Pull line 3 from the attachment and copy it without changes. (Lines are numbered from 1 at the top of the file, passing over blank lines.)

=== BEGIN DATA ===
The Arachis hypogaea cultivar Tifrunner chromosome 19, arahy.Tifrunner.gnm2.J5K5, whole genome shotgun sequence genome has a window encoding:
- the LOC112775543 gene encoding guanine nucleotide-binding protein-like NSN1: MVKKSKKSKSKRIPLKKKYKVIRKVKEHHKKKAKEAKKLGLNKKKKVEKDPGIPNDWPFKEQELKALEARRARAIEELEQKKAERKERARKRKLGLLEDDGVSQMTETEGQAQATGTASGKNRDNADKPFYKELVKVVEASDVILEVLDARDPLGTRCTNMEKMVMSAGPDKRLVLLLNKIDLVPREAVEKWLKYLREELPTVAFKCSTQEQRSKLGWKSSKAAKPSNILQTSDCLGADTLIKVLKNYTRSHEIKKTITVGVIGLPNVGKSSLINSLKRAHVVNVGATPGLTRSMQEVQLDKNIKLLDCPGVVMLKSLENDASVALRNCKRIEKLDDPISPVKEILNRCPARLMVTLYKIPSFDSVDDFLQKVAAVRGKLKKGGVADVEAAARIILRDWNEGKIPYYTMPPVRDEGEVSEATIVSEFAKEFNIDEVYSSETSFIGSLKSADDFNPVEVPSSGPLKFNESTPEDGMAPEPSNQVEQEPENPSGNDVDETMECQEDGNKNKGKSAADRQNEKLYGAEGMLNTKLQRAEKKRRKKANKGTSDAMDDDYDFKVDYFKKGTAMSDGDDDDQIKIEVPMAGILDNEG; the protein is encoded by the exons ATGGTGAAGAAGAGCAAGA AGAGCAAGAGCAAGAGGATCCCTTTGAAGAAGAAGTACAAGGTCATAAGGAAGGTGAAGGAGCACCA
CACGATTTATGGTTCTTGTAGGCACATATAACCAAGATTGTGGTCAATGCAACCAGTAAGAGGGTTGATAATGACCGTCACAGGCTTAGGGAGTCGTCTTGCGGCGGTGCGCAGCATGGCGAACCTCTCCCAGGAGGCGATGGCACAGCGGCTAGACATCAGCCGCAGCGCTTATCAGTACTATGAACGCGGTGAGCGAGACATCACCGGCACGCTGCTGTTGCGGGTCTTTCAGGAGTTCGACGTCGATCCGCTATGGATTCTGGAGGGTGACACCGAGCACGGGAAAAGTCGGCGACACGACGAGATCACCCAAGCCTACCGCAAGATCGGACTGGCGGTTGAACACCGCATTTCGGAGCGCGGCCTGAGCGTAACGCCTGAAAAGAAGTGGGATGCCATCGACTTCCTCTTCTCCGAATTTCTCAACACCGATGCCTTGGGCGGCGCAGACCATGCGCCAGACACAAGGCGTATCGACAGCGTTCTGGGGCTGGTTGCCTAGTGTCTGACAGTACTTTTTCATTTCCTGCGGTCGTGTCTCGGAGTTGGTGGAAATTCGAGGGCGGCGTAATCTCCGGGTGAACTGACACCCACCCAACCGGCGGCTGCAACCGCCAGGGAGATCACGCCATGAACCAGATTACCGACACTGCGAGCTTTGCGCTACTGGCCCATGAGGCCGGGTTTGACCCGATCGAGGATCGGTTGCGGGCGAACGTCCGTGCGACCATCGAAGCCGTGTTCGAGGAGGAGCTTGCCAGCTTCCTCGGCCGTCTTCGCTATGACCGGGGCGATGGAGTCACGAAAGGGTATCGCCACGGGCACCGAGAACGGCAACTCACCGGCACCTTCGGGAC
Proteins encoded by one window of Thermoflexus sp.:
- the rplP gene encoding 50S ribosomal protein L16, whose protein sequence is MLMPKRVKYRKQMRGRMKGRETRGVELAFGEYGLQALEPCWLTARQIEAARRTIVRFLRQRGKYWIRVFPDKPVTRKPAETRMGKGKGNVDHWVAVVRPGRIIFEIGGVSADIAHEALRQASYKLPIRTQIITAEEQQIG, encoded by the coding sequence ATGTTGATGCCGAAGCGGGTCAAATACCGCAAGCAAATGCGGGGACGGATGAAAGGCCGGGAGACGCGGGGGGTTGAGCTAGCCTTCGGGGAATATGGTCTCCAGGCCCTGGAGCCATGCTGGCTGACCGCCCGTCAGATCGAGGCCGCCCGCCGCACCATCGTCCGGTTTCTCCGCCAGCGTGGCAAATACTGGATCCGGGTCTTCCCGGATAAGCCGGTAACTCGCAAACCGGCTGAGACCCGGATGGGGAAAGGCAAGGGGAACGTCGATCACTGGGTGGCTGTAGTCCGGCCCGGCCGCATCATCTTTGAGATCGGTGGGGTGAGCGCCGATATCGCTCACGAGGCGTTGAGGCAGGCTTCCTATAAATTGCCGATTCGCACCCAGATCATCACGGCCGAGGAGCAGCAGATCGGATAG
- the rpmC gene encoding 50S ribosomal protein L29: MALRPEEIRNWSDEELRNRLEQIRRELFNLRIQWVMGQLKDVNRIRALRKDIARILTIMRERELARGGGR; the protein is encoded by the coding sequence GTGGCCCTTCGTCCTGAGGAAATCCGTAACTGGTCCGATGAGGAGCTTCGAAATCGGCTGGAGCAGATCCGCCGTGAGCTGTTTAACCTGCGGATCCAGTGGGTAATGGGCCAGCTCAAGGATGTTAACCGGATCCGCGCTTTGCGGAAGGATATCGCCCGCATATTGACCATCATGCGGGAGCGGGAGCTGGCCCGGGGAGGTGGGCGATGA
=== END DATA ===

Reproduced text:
CACGATTTATGGTTCTTGTAGGCACATATAACCAAGATTGTGGTCAATGCAACCAGTAAGAGGGTTGATAATGACCGTCACAGGCTTAGGGAGTCGTCTTGCGGCGGTGCGCAGCATGGCGAACCTCTCCCAGGAGGCGATGGCACAGCGGCTAGACATCAGCCGCAGCGCTTATCAGTACTATGAACGCGGTGAGCGAGACATCACCGGCACGCTGCTGTTGCGGGTCTTTCAGGAGTTCGACGTCGATCCGCTATGGATTCTGGAGGGTGACACCGAGCACGGGAAAAGTCGGCGACACGACGAGATCACCCAAGCCTACCGCAAGATCGGACTGGCGGTTGAACACCGCATTTCGGAGCGCGGCCTGAGCGTAACGCCTGAAAAGAAGTGGGATGCCATCGACTTCCTCTTCTCCGAATTTCTCAACACCGATGCCTTGGGCGGCGCAGACCATGCGCCAGACACAAGGCGTATCGACAGCGTTCTGGGGCTGGTTGCCTAGTGTCTGACAGTACTTTTTCATTTCCTGCGGTCGTGTCTCGGAGTTGGTGGAAATTCGAGGGCGGCGTAATCTCCGGGTGAACTGACACCCACCCAACCGGCGGCTGCAACCGCCAGGGAGATCACGCCATGAACCAGATTACCGACACTGCGAGCTTTGCGCTACTGGCCCATGAGGCCGGGTTTGACCCGATCGAGGATCGGTTGCGGGCGAACGTCCGTGCGACCATCGAAGCCGTGTTCGAGGAGGAGCTTGCCAGCTTCCTCGGCCGTCTTCGCTATGACCGGGGCGATGGAGTCACGAAAGGGTATCGCCACGGGCACCGAGAACGGCAACTCACCGGCACCTTCGGGAC